Ivan Kralj, analyst on James Clunie’s Jupiter Absolute Return Fund, explains why the team has been shorting the stock for more than one year.
Netflix may be creating an army of happy customers, but it does not seem to be creating wealth for its shareholders in the process. That’s why we’ve been shorting the stock for over a year.
In recent years, Netflix, the American video-streaming company, has captured the attention of many households around the world. With unlimited, commercial-free viewing for a low and flat subscription fee, the company has been able to grow its subscriber base at an impressive pace.
Having unashamedly binge-watched several of its series, such as the excellent political drama House of Cards, I can testify to the quality of Netflix’s original content. It’s easy to see why all of this would add up to a great customer experience and a growing industry – and a potential investment opportunity.
However, while Netflix might be creating an army of happy customers, it does not seem to be creating sustainable wealth for its shareholders in the process. Its rather offensive $41bn market cap might suggest otherwise.
The stock trades on 408x P/E and 133x EV/EBITDA.
For such eye-watering valuations, you would expect the company to be operating a highly profitable, wide-moat business with no contenders for the throne. That is not the case, so we are bearish and have been short since mid-2015.
Competition heats up
Reed Hastings, the charismatic founder and CEO, readily admits that the number of players trying to eat Netflix’s lunch is significant.
Amazon, Hulu, Sony, HBO, Apple, YouTube, Yahoo and many others are trying to enter the video-streaming and content-creating space. They are all borrowing a lot of money and writing billions in content checks.
Amazon in particular, with its Prime Video service, is ramping up its content offering and, thanks to an equally attractive price for customers, is growing membership numbers at a significantly faster rate than Netflix.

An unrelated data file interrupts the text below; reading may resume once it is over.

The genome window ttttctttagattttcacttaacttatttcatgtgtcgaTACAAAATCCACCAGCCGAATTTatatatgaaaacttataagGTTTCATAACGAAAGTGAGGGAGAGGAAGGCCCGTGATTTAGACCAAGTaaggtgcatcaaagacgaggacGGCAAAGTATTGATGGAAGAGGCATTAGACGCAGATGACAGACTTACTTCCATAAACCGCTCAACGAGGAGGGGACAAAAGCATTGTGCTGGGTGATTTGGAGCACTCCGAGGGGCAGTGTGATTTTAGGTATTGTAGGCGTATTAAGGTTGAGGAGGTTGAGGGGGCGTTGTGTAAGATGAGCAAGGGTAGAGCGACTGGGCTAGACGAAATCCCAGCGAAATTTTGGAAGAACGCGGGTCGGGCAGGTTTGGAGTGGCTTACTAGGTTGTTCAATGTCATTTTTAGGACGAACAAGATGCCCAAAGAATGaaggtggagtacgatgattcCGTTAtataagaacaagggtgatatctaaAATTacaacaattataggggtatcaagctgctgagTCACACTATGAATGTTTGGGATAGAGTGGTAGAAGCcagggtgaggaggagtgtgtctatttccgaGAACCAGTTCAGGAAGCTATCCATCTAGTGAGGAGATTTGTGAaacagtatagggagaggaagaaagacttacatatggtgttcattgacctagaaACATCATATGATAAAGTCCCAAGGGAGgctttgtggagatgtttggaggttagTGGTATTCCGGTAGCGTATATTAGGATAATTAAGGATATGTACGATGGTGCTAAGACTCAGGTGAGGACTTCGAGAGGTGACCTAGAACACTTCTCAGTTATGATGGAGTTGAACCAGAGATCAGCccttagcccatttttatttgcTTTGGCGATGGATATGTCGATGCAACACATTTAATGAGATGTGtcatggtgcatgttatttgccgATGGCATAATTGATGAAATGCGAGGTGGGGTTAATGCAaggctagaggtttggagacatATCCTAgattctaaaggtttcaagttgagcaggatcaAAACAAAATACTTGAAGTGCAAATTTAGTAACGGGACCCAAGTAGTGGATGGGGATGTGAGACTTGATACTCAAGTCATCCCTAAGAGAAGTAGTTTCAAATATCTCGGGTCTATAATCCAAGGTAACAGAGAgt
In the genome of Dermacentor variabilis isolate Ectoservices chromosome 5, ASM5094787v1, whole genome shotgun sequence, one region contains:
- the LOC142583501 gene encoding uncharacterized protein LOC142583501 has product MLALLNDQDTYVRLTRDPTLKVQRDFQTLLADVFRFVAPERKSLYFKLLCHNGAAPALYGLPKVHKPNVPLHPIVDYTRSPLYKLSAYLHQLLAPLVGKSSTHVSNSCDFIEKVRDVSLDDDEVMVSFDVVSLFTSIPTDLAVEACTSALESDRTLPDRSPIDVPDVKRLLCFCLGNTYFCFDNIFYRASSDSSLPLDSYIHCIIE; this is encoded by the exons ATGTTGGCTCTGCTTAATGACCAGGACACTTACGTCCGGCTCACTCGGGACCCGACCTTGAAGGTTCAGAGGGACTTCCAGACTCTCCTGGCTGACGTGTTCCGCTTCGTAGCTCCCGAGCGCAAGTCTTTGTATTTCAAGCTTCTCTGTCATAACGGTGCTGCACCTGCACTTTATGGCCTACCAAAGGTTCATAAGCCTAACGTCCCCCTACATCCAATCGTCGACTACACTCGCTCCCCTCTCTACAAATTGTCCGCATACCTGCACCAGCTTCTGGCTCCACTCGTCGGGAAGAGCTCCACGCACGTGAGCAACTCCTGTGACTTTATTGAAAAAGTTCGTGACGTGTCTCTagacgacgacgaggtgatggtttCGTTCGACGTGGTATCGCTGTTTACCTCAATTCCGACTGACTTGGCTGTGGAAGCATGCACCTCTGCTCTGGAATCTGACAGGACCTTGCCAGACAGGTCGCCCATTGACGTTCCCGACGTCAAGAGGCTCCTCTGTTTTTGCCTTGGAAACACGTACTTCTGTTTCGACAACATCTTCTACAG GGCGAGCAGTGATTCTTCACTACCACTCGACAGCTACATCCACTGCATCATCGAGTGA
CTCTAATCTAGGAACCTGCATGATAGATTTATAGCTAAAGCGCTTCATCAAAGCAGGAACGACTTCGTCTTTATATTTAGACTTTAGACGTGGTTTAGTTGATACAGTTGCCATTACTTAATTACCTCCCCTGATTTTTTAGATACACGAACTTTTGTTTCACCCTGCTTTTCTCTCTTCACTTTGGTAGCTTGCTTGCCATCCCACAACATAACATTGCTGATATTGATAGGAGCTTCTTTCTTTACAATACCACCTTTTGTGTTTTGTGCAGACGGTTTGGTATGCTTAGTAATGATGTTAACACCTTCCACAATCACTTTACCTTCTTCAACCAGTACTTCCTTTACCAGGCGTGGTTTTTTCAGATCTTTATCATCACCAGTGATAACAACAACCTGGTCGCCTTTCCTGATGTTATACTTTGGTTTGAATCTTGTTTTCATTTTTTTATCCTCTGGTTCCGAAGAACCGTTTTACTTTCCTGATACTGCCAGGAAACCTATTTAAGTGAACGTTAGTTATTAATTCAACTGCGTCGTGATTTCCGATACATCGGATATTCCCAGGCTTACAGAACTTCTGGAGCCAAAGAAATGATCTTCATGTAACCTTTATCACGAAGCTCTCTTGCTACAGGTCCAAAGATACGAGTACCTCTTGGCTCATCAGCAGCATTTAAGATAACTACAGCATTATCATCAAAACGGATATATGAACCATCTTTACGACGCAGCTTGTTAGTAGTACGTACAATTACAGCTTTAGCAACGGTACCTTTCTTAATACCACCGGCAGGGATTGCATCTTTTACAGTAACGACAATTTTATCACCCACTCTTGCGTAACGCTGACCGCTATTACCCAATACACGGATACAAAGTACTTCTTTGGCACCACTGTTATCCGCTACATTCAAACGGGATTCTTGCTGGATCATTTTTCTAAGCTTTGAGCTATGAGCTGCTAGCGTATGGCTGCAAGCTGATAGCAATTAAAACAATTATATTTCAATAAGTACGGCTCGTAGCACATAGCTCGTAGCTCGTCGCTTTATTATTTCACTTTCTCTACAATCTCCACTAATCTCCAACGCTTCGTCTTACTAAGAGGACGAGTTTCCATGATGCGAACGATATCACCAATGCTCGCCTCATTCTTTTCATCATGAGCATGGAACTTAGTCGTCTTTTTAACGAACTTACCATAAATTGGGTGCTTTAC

Danger also lies in the fact that Netflix outsources its distribution technology to Amazon Web Services. It is naive to assume that Amazon is not using this relationship to learn and gain a competitive advantage in its Prime Video business.
But Netflix has not been passive. In order to attract new subscribers, the company recently announced that it wants to increase the content that is created or licenced by the company itself, from the current 10% to 50% of the total content on the portal.
The idea is to own, rather than borrow, truly differentiated content. This is significantly altering the profile of the business, given the riskiness of producing your own content (according to some estimates, 80% of movies and series don’t make any money), as audience tastes are hard to predict.
So far, the success rate has been mixed, with one of the first movies produced, ‘The Ridiculous 6’, holding a very rare 0% rating on Rotten Tomatoes, the popular film review aggregator.
Burning through cash
The need to increase content spending at a time when content costs are growing, combined with an expensive international expansion which also requires tailor-made content, has inevitably affected the company’s finances.
Netflix has spent $4bn on content in the first six months of 2016 alone, and has committed to buying an additional $10bn in the coming years. The company is barely profitable, with wafer-thin margins, and continues to burn cash at an accelerating rate.